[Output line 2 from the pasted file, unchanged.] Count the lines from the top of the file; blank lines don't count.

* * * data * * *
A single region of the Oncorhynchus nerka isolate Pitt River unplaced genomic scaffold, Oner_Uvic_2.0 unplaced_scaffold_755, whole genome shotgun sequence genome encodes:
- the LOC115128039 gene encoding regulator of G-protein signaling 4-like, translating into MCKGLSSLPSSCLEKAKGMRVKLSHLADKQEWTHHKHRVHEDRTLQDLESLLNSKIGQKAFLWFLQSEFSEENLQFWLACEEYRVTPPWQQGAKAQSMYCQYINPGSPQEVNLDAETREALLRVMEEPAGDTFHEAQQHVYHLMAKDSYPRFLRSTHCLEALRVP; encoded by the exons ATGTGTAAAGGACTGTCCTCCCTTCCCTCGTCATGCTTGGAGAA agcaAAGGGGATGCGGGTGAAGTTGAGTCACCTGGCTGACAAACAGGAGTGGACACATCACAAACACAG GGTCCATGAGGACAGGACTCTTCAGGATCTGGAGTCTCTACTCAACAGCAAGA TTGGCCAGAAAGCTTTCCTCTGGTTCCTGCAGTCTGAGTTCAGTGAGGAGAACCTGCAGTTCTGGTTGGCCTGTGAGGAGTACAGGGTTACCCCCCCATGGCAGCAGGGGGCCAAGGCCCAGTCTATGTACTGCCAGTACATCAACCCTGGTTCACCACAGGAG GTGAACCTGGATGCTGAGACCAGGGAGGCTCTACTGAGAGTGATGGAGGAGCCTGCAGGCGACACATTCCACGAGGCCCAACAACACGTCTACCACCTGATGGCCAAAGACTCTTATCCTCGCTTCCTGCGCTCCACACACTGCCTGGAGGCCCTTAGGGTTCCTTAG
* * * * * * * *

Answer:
- the LOC115128039 gene encoding regulator of G-protein signaling 4-like, translating into MCKGLSSLPSSCLEKAKGMRVKLSHLADKQEWTHHKHRVHEDRTLQDLESLLNSKIGQKAFLWFLQSEFSEENLQFWLACEEYRVTPPWQQGAKAQSMYCQYINPGSPQEVNLDAETREALLRVMEEPAGDTFHEAQQHVYHLMAKDSYPRFLRSTHCLEALRVP; encoded by the exons ATGTGTAAAGGACTGTCCTCCCTTCCCTCGTCATGCTTGGAGAA agcaAAGGGGATGCGGGTGAAGTTGAGTCACCTGGCTGACAAACAGGAGTGGACACATCACAAACACAG GGTCCATGAGGACAGGACTCTTCAGGATCTGGAGTCTCTACTCAACAGCAAGA TTGGCCAGAAAGCTTTCCTCTGGTTCCTGCAGTCTGAGTTCAGTGAGGAGAACCTGCAGTTCTGGTTGGCCTGTGAGGAGTACAGGGTTACCCCCCCATGGCAGCAGGGGGCCAAGGCCCAGTCTATGTACTGCCAGTACATCAACCCTGGTTCACCACAGGAG GTGAACCTGGATGCTGAGACCAGGGAGGCTCTACTGAGAGTGATGGAGGAGCCTGCAGGCGACACATTCCACGAGGCCCAACAACACGTCTACCACCTGATGGCCAAAGACTCTTATCCTCGCTTCCTGCGCTCCACACACTGCCTGGAGGCCCTTAGGGTTCCTTAG